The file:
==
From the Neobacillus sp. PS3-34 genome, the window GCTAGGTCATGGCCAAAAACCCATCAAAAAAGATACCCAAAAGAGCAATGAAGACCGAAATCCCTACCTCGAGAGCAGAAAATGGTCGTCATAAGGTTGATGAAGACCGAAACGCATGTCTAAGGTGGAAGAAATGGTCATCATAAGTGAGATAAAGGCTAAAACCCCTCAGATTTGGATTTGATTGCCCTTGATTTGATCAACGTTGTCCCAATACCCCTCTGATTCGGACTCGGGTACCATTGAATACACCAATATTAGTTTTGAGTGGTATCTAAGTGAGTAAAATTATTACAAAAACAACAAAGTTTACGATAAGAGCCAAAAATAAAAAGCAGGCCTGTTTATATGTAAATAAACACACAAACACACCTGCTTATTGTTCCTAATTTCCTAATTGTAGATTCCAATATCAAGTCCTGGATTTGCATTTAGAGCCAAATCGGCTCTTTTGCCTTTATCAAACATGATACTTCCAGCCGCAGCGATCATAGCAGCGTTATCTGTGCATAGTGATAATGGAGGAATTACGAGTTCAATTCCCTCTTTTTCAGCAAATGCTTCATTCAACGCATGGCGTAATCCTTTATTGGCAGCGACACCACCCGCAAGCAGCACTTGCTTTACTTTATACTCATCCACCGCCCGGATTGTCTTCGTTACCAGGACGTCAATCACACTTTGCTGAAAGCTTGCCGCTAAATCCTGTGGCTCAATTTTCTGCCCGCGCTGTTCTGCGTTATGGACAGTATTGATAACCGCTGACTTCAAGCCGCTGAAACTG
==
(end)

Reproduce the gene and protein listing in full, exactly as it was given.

From the Neobacillus sp. PS3-34 genome, the window GCTAGGTCATGGCCAAAAACCCATCAAAAAAGATACCCAAAAGAGCAATGAAGACCGAAATCCCTACCTCGAGAGCAGAAAATGGTCGTCATAAGGTTGATGAAGACCGAAACGCATGTCTAAGGTGGAAGAAATGGTCATCATAAGTGAGATAAAGGCTAAAACCCCTCAGATTTGGATTTGATTGCCCTTGATTTGATCAACGTTGTCCCAATACCCCTCTGATTCGGACTCGGGTACCATTGAATACACCAATATTAGTTTTGAGTGGTATCTAAGTGAGTAAAATTATTACAAAAACAACAAAGTTTACGATAAGAGCCAAAAATAAAAAGCAGGCCTGTTTATATGTAAATAAACACACAAACACACCTGCTTATTGTTCCTAATTTCCTAATTGTAGATTCCAATATCAAGTCCTGGATTTGCATTTAGAGCCAAATCGGCTCTTTTGCCTTTATCAAACATGATACTTCCAGCCGCAGCGATCATAGCAGCGTTATCTGTGCATAGTGATAATGGAGGAATTACGAGTTCAATTCCCTCTTTTTCAGCAAATGCTTCATTCAACGCATGGCGTAATCCTTTATTGGCAGCGACACCACCCGCAAGCAGCACTTGCTTTACTTTATACTCATCCACCGCCCGGATTGTCTTCGTTACCAGGACGTCAATCACACTTTGCTGAAAGCTTGCCGCTAAATCCTGTGGCTCAATTTTCTGCCCGCGCTGTTCTGCGTTATGGACAGTATTGATAACCGCTGACTTCAAGCCGCTGAAACTG